So, not wanting to be left behind we set up a Twitter account for Whisky For Everyone. We have been using Twitter to post regular updates about new posts on the blog and new pages when they are uploaded to the website, with the relevant links. Our Twitter name is @whisky4everyone, so look out for us! We have also met numerous interesting people from all facets of the whisky industry and beyond with whom we regularly communicate. So why not join the growing number of people following us? If you do, you will get Whisky For Everyone updates directly to your Twitter inbox and you won't have to remember to look at the blog or website as we will come to you! If you start following us, you will also be able to interact with both of us by telling us news, ideas or info and asking us questions or for recommendations.

To follow us on Twitter, please click here and follow the instructions. It will ask you to 'Log in' if you are already a Twitter user or 'Join today' if you are not. We look forward to hearing from you soon!

Friday, September 18, 2009

The Boutique Bar Show 2009, London - Part 2

Earlier this week we were lucky enough to attend the Boutique Bar Show 2009 in London, which is one of the UK's biggest trade shows for spirits. We sampled a number of whiskies at the show - you can read our reviews of these by clicking here - and while we were there we had the chance to try some other quality spirits. We have decided to 'branch out' away from whisky reviewing just this once and review this range of other spirits that we tried. The list looks long we know, but each one was served in a thimble sized sample glass (honest! ... well OK, there were one or two exceptions!).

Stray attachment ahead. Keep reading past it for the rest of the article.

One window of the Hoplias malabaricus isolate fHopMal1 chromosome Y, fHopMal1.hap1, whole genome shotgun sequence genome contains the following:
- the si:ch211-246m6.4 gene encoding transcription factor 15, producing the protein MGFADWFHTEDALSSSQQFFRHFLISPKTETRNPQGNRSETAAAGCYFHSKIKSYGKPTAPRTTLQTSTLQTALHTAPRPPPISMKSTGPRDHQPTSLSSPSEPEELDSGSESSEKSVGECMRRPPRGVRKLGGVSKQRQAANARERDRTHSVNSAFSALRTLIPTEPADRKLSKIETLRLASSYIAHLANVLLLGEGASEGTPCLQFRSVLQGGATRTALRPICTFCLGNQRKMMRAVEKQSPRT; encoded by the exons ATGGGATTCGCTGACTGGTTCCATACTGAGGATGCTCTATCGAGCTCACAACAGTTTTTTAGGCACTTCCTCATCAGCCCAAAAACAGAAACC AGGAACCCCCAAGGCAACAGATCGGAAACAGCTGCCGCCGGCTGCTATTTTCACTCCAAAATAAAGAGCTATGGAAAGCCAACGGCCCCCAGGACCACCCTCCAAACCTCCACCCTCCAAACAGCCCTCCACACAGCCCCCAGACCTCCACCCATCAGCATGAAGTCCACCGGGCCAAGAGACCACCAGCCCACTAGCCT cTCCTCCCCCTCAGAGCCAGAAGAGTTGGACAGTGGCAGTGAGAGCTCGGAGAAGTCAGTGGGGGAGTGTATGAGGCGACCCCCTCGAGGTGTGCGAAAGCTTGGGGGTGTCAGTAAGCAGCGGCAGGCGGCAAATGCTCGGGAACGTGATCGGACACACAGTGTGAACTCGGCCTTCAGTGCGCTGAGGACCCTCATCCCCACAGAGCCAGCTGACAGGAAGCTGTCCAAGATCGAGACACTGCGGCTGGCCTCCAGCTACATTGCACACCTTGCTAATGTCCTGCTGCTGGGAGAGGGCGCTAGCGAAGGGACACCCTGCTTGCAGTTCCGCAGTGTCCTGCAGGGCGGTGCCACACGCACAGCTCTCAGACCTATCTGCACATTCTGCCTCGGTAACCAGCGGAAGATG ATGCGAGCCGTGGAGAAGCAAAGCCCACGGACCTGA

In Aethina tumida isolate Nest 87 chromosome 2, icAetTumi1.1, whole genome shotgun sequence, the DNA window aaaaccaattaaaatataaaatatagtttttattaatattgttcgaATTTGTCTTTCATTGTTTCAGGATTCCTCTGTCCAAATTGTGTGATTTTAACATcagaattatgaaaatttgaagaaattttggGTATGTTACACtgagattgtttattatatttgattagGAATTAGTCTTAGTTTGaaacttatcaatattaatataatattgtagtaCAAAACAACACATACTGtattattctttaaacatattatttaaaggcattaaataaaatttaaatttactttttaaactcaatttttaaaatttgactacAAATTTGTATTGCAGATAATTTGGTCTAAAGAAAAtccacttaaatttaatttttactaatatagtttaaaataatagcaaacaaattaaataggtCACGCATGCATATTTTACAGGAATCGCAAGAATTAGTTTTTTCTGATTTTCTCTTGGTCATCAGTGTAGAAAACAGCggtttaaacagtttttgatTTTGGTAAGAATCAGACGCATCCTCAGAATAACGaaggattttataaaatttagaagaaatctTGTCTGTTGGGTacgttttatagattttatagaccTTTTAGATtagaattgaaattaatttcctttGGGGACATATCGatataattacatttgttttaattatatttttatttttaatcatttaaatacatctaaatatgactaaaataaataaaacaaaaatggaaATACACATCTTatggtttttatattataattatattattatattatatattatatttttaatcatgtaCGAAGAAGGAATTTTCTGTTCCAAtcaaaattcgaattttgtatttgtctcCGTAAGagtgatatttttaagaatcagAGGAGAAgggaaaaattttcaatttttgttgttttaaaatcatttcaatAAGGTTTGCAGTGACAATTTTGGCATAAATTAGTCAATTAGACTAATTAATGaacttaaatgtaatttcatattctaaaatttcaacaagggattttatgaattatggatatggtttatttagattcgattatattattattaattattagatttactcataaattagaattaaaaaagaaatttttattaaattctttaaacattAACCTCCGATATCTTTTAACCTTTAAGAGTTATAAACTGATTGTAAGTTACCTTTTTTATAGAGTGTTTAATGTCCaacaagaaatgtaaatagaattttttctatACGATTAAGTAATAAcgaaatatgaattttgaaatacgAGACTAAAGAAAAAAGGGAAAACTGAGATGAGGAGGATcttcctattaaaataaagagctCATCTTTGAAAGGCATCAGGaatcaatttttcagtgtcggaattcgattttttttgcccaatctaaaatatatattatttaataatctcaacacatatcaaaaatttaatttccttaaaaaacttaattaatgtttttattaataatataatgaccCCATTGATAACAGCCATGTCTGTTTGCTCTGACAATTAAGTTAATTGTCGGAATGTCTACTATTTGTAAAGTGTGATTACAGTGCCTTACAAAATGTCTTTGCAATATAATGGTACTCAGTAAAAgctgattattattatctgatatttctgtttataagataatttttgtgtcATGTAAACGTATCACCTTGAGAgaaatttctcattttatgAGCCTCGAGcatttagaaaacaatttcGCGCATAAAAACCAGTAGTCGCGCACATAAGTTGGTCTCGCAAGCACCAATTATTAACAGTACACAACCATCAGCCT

Caorunn gin
Caorunn (pronounce ka-roon) is a new handcrafted gin that is distilled in small batches at the Balmenach whisky distillery in Scotland. It is a pure grain spirit that is then infused with six of the traditional gin botanicals (angelica root, cassia bark, coriander, juniper berry, lemon and orange peel) and five exclusive Celtic botanicals (bog myrtle, Coul blush apple, dandelion, heather and rowan berry). Caorunn is dry and crisp with an aromatic nose that is floral and citrusy. The palate has some sweetness and is fresh, fruity and spicy. Very good stuff that would make the perfect G&T. Check out their website at

Isake Umeshu de France plum wine
Umeshu is a plum wine that is traditionally made in Japan, but this version made by Isake is different. It is made using plums from the premium plum growing Moissac region in southern France. They are then macerated in grape spirit and matured in French oak casks. The result is a drink that is a vibrant golden colour with a sweet plum and honey aroma. The sample was served to us with ice and was lovely, rich and silky with gorgeous plum flavours. This would be very good on its own or with soda or prosecco as a mixer. Take a look at their cool website for the range of premium sake

Karlsson's Gold vodka
This is a premium vodka from the Cape Bjarne distillery in southern Sweden. It is made from 100% new potatoes and is distilled only once so as to preserve the maximum flavour. The vodka is aromatic with a lovely sweetness and earthiness and on the palate feels rich and creamy. Again, the sweetness and earthiness is present. We had it served to us chilled with some ice and freshly ground black pepper and it was absolutely lovely, with the peppery spiciness bringing out the flavours even further. Check out their website

Laird's applejack